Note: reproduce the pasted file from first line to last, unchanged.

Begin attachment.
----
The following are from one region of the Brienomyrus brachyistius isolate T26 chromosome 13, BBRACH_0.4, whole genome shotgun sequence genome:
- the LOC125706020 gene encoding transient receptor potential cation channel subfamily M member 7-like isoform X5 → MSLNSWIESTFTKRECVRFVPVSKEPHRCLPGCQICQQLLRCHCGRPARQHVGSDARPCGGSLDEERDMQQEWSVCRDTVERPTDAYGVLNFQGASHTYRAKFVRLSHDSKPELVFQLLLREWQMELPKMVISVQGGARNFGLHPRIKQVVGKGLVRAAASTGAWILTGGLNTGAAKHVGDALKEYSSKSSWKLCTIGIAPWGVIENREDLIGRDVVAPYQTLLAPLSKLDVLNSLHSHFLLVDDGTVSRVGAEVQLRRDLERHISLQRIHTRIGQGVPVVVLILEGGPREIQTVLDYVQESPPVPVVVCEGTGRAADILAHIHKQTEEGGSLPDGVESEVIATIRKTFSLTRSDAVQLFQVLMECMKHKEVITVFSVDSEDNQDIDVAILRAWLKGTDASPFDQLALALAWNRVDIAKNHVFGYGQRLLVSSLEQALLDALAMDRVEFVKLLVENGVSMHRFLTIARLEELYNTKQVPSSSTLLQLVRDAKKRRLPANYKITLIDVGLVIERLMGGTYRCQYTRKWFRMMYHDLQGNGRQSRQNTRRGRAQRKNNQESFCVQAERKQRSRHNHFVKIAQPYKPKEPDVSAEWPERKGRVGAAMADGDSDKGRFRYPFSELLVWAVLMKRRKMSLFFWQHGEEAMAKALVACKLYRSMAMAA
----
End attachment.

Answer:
The following are from one region of the Brienomyrus brachyistius isolate T26 chromosome 13, BBRACH_0.4, whole genome shotgun sequence genome:
- the LOC125706020 gene encoding transient receptor potential cation channel subfamily M member 7-like isoform X5 → MSLNSWIESTFTKRECVRFVPVSKEPHRCLPGCQICQQLLRCHCGRPARQHVGSDARPCGGSLDEERDMQQEWSVCRDTVERPTDAYGVLNFQGASHTYRAKFVRLSHDSKPELVFQLLLREWQMELPKMVISVQGGARNFGLHPRIKQVVGKGLVRAAASTGAWILTGGLNTGAAKHVGDALKEYSSKSSWKLCTIGIAPWGVIENREDLIGRDVVAPYQTLLAPLSKLDVLNSLHSHFLLVDDGTVSRVGAEVQLRRDLERHISLQRIHTRIGQGVPVVVLILEGGPREIQTVLDYVQESPPVPVVVCEGTGRAADILAHIHKQTEEGGSLPDGVESEVIATIRKTFSLTRSDAVQLFQVLMECMKHKEVITVFSVDSEDNQDIDVAILRAWLKGTDASPFDQLALALAWNRVDIAKNHVFGYGQRLLVSSLEQALLDALAMDRVEFVKLLVENGVSMHRFLTIARLEELYNTKQVPSSSTLLQLVRDAKKRRLPANYKITLIDVGLVIERLMGGTYRCQYTRKWFRMMYHDLQGNGRQSRQNTRRGRAQRKNNQESFCVQAERKQRSRHNHFVKIAQPYKPKEPDVSAEWPERKGRVGAAMADGDSDKGRFRYPFSELLVWAVLMKRRKMSLFFWQHGEEAMAKALVACKLYRSMAMAA